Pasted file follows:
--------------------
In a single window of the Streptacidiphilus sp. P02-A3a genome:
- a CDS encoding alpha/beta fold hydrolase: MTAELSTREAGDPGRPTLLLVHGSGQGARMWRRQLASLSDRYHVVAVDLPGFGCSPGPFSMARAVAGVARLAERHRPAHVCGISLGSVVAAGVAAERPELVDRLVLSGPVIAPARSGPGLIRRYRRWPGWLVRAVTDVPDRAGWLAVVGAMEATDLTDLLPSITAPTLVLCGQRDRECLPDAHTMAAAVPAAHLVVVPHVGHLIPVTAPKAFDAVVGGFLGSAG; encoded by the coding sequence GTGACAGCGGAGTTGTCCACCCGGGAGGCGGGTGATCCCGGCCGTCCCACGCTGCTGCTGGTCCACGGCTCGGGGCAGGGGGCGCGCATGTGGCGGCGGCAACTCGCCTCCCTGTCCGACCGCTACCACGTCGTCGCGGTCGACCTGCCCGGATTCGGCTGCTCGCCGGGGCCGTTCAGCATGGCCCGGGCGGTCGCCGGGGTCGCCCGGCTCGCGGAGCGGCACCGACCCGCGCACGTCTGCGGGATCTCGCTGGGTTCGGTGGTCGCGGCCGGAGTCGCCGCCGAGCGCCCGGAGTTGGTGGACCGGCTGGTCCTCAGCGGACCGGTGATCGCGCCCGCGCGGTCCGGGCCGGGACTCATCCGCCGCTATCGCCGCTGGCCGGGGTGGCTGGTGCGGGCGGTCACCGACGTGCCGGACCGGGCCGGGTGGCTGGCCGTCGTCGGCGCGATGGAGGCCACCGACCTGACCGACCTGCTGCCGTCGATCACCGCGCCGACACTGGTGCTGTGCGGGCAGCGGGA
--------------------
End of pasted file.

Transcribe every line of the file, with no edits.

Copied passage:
In a single window of the Streptacidiphilus sp. P02-A3a genome:
- a CDS encoding alpha/beta fold hydrolase: MTAELSTREAGDPGRPTLLLVHGSGQGARMWRRQLASLSDRYHVVAVDLPGFGCSPGPFSMARAVAGVARLAERHRPAHVCGISLGSVVAAGVAAERPELVDRLVLSGPVIAPARSGPGLIRRYRRWPGWLVRAVTDVPDRAGWLAVVGAMEATDLTDLLPSITAPTLVLCGQRDRECLPDAHTMAAAVPAAHLVVVPHVGHLIPVTAPKAFDAVVGGFLGSAG; encoded by the coding sequence GTGACAGCGGAGTTGTCCACCCGGGAGGCGGGTGATCCCGGCCGTCCCACGCTGCTGCTGGTCCACGGCTCGGGGCAGGGGGCGCGCATGTGGCGGCGGCAACTCGCCTCCCTGTCCGACCGCTACCACGTCGTCGCGGTCGACCTGCCCGGATTCGGCTGCTCGCCGGGGCCGTTCAGCATGGCCCGGGCGGTCGCCGGGGTCGCCCGGCTCGCGGAGCGGCACCGACCCGCGCACGTCTGCGGGATCTCGCTGGGTTCGGTGGTCGCGGCCGGAGTCGCCGCCGAGCGCCCGGAGTTGGTGGACCGGCTGGTCCTCAGCGGACCGGTGATCGCGCCCGCGCGGTCCGGGCCGGGACTCATCCGCCGCTATCGCCGCTGGCCGGGGTGGCTGGTGCGGGCGGTCACCGACGTGCCGGACCGGGCCGGGTGGCTGGCCGTCGTCGGCGCGATGGAGGCCACCGACCTGACCGACCTGCTGCCGTCGATCACCGCGCCGACACTGGTGCTGTGCGGGCAGCGGGA